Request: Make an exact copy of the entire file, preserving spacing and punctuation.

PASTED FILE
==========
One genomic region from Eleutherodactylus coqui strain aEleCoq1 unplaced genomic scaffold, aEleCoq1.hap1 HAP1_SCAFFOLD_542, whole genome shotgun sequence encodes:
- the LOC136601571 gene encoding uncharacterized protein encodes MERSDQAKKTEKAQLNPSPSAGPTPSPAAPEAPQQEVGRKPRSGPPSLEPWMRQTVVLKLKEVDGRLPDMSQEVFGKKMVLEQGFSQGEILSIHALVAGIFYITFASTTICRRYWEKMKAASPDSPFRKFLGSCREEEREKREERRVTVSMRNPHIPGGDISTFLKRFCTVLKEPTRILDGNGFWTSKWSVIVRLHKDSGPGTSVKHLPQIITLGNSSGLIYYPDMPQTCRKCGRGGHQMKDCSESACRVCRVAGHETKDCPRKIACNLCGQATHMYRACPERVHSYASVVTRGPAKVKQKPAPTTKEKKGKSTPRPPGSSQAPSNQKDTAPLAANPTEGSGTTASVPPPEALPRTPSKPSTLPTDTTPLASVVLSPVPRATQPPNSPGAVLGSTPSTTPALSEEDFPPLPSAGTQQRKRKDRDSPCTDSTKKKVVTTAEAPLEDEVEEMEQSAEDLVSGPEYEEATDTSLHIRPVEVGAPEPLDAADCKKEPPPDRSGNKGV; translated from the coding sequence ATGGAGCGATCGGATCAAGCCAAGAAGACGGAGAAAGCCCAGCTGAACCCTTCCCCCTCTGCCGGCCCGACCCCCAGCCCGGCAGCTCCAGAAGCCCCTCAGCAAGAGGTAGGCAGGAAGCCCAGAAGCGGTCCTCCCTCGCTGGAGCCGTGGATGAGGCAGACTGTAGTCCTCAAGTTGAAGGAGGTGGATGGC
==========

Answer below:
One genomic region from Eleutherodactylus coqui strain aEleCoq1 unplaced genomic scaffold, aEleCoq1.hap1 HAP1_SCAFFOLD_542, whole genome shotgun sequence encodes:
- the LOC136601571 gene encoding uncharacterized protein encodes MERSDQAKKTEKAQLNPSPSAGPTPSPAAPEAPQQEVGRKPRSGPPSLEPWMRQTVVLKLKEVDGRLPDMSQEVFGKKMVLEQGFSQGEILSIHALVAGIFYITFASTTICRRYWEKMKAASPDSPFRKFLGSCREEEREKREERRVTVSMRNPHIPGGDISTFLKRFCTVLKEPTRILDGNGFWTSKWSVIVRLHKDSGPGTSVKHLPQIITLGNSSGLIYYPDMPQTCRKCGRGGHQMKDCSESACRVCRVAGHETKDCPRKIACNLCGQATHMYRACPERVHSYASVVTRGPAKVKQKPAPTTKEKKGKSTPRPPGSSQAPSNQKDTAPLAANPTEGSGTTASVPPPEALPRTPSKPSTLPTDTTPLASVVLSPVPRATQPPNSPGAVLGSTPSTTPALSEEDFPPLPSAGTQQRKRKDRDSPCTDSTKKKVVTTAEAPLEDEVEEMEQSAEDLVSGPEYEEATDTSLHIRPVEVGAPEPLDAADCKKEPPPDRSGNKGV; translated from the coding sequence ATGGAGCGATCGGATCAAGCCAAGAAGACGGAGAAAGCCCAGCTGAACCCTTCCCCCTCTGCCGGCCCGACCCCCAGCCCGGCAGCTCCAGAAGCCCCTCAGCAAGAGGTAGGCAGGAAGCCCAGAAGCGGTCCTCCCTCGCTGGAGCCGTGGATGAGGCAGACTGTAGTCCTCAAGTTGAAGGAGGTGGATGGC